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Azul jumping into compute pools

The concept of providing businesses with compute pools of network-attached processing power is the brainchild of Azul Systems, a Mountain View, Calif.-based start-up.

This week, Azul executives, including its president and CEO, Stephen DeWitt, former CEO at Cobalt Networks and a former vice president at Sun, are unveiling their first product and inviting corporate IT to jump in. As they explain it, a compute pool contains the CPU and memory part of the computer.

Although the terminology and technology is new, the idea is to 'solve pain points' in business computing that are at least as old as the error message advising 'insufficient memory,' says Azul co-founder Gil Tene, the firm's VP of Technology and CTO. It is also a variation on 'the network is the computer,' as it provides appliances that plug into networks and automatically supply processing power to network applications on an as-needed basis.

The Azul compute appliance solves the same resource problems as Grid and clustering, Tene tells eADT, but with a more 'simple and elegant solution.'

The company plans to offer network-attached processing along the lines of network-attached storage, he adds. Azul has developed a resource management system that allows seamless mounting of compute resources in a virtual machine environment.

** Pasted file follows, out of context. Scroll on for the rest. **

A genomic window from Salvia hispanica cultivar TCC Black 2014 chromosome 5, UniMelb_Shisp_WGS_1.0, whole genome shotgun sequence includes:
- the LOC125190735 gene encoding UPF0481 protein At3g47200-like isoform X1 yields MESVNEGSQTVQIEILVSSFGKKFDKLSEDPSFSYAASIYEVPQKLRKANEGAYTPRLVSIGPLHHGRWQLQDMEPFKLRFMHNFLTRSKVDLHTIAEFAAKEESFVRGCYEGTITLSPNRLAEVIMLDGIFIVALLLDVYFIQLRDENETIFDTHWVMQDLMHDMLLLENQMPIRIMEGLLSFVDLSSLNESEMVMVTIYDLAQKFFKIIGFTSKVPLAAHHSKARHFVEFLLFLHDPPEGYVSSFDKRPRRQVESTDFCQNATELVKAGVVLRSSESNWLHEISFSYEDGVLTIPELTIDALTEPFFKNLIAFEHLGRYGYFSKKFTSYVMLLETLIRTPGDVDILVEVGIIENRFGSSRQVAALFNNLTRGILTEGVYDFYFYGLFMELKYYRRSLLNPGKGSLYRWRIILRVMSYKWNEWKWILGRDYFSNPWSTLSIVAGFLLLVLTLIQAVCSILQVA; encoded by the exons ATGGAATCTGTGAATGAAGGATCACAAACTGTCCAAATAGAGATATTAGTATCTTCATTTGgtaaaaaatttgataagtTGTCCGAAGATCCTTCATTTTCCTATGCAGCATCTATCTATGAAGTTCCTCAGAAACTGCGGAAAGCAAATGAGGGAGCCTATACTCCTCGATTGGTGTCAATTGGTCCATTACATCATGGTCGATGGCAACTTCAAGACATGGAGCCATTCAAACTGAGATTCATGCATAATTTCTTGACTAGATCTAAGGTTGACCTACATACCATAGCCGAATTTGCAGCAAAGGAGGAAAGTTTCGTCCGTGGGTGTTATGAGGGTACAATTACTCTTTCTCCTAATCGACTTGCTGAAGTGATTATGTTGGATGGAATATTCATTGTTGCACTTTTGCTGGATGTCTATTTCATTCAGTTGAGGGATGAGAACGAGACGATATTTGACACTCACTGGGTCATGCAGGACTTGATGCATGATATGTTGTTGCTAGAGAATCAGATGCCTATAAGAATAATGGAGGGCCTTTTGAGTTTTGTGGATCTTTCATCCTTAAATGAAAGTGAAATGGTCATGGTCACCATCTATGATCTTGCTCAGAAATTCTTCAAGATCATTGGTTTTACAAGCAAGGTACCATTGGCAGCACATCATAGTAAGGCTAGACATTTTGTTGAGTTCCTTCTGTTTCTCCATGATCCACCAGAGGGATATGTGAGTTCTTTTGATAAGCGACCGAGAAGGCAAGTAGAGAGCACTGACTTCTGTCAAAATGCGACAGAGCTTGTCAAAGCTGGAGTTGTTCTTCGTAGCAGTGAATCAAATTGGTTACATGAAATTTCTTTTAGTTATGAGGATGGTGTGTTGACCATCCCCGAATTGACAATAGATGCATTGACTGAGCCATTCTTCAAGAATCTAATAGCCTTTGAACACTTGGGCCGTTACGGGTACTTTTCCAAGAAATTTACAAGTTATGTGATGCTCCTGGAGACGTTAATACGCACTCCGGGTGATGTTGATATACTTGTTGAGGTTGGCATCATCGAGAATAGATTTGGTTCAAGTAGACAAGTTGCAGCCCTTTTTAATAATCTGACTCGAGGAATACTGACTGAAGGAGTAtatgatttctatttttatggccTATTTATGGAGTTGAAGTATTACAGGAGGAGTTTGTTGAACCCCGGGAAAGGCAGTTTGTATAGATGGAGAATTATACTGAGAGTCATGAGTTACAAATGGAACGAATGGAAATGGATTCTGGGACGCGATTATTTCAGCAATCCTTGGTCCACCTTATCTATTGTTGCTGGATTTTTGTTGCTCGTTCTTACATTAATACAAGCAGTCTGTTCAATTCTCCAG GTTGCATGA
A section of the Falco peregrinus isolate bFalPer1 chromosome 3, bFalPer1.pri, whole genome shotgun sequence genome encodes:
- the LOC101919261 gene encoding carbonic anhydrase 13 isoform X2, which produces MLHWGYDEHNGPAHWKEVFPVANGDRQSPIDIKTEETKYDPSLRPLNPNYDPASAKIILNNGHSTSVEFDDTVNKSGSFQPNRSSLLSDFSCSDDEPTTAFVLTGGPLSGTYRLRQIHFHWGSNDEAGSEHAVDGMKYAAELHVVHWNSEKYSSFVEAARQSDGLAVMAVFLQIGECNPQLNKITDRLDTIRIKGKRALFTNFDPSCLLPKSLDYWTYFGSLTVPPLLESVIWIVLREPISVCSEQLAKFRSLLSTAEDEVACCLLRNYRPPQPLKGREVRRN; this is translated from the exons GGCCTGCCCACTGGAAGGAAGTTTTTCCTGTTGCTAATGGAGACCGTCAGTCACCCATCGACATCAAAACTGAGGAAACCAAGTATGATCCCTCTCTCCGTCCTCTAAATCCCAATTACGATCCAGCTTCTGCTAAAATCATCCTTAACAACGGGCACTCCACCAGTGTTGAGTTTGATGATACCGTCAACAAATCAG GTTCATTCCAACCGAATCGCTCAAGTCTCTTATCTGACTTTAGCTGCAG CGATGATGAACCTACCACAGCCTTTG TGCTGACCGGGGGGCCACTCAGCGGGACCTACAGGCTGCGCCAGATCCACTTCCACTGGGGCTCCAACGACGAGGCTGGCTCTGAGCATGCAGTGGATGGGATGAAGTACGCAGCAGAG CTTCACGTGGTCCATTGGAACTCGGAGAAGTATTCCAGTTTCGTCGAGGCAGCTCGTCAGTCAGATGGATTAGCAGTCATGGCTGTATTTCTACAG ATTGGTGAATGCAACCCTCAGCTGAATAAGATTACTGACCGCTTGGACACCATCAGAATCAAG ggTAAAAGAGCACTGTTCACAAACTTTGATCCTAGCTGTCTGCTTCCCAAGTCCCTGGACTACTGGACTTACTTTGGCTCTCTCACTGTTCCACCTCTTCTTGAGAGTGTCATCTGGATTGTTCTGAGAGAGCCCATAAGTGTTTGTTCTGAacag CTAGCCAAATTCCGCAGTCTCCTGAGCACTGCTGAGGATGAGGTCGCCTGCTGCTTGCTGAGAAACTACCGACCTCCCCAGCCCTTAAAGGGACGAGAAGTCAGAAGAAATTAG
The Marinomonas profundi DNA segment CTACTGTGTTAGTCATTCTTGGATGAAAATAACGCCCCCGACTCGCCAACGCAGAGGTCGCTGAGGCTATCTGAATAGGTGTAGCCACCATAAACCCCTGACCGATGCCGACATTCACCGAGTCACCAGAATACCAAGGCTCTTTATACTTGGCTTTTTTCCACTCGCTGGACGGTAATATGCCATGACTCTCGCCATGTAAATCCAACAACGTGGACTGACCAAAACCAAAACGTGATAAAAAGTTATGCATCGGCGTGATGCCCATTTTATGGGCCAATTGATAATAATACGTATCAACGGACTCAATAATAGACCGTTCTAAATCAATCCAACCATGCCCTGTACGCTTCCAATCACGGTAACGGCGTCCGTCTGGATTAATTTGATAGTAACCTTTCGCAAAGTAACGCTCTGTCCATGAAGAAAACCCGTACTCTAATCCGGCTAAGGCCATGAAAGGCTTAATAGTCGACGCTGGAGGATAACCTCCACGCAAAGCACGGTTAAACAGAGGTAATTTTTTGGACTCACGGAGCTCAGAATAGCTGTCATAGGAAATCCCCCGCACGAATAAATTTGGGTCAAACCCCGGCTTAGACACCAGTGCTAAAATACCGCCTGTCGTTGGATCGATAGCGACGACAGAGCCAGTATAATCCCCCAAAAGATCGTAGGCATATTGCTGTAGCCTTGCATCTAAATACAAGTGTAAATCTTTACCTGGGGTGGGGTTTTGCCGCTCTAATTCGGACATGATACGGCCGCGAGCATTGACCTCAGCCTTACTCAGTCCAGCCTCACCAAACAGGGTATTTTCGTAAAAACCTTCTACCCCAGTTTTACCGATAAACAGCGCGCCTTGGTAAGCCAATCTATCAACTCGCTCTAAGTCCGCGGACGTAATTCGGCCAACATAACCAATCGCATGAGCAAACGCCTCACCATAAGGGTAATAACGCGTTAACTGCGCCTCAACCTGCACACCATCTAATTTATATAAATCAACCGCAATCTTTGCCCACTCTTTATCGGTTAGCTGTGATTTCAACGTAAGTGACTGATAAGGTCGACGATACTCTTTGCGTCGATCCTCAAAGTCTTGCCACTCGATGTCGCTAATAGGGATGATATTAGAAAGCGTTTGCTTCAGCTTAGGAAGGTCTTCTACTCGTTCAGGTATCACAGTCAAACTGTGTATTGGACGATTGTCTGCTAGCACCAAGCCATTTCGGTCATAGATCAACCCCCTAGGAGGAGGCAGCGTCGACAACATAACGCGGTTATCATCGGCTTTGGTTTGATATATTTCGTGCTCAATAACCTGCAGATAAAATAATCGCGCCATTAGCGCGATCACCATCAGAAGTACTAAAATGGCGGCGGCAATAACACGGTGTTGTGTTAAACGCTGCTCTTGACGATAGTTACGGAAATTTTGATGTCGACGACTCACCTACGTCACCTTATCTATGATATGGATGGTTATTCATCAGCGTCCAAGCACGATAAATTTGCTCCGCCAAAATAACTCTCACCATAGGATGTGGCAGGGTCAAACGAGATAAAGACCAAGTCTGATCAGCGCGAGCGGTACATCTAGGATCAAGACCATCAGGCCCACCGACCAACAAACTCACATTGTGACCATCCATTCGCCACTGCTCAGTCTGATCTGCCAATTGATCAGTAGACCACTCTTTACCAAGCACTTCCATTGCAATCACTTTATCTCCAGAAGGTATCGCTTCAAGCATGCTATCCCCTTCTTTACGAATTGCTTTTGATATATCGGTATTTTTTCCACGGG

To explain why he is targeting VM, Tene points to Gartner estimates that 80% of development by the end of 2008 will be based on VM environments, whether is it J2EE or .NET.

He estimates that in large corporations today, IT departments cope with an average of a new Java app coming online every 24 hours. When he asks potential customers how they are planning for the additional computing resources those apps require, he says the answer is usually: 'Badly.' Tene finds the best rule of thumb in IT comes down to 'add an app, add a server.'

If the Azul product works the way Tene says it does, it would allow IT to set up racks of compute appliances to form a pool of CPU and memory that would be automatically allocated to whatever app or Web service needed it.

Tene says Azul's appliance plugs into gigabit Ethernet and does not require any modification to the app. In addition, it does not have 'binary compatibility requirements or operating system dependencies,' he notes.

This kind of resource was not possible before Azul designed software, and especially chip-level hardware, capable of providing the needed computing power. The concept of mounting such power wasn't enough, he says.

'We had to build power worth mounting ... based on silicon we built ourselves,' he explains.

That power comes from what Azul describes as 'multi-core silicon technology' with each compute appliance containing '384 coherent processor cores and 256 gigabytes of memory in a fully symmetrical multiprocessing [SMP] system.'

The Azul product is set for field-testing later this year, and for release in 2005. More information is available at http://www.azulsystems.com/.

About the Author

Rich Seeley is Web Editor for Campus Technology.

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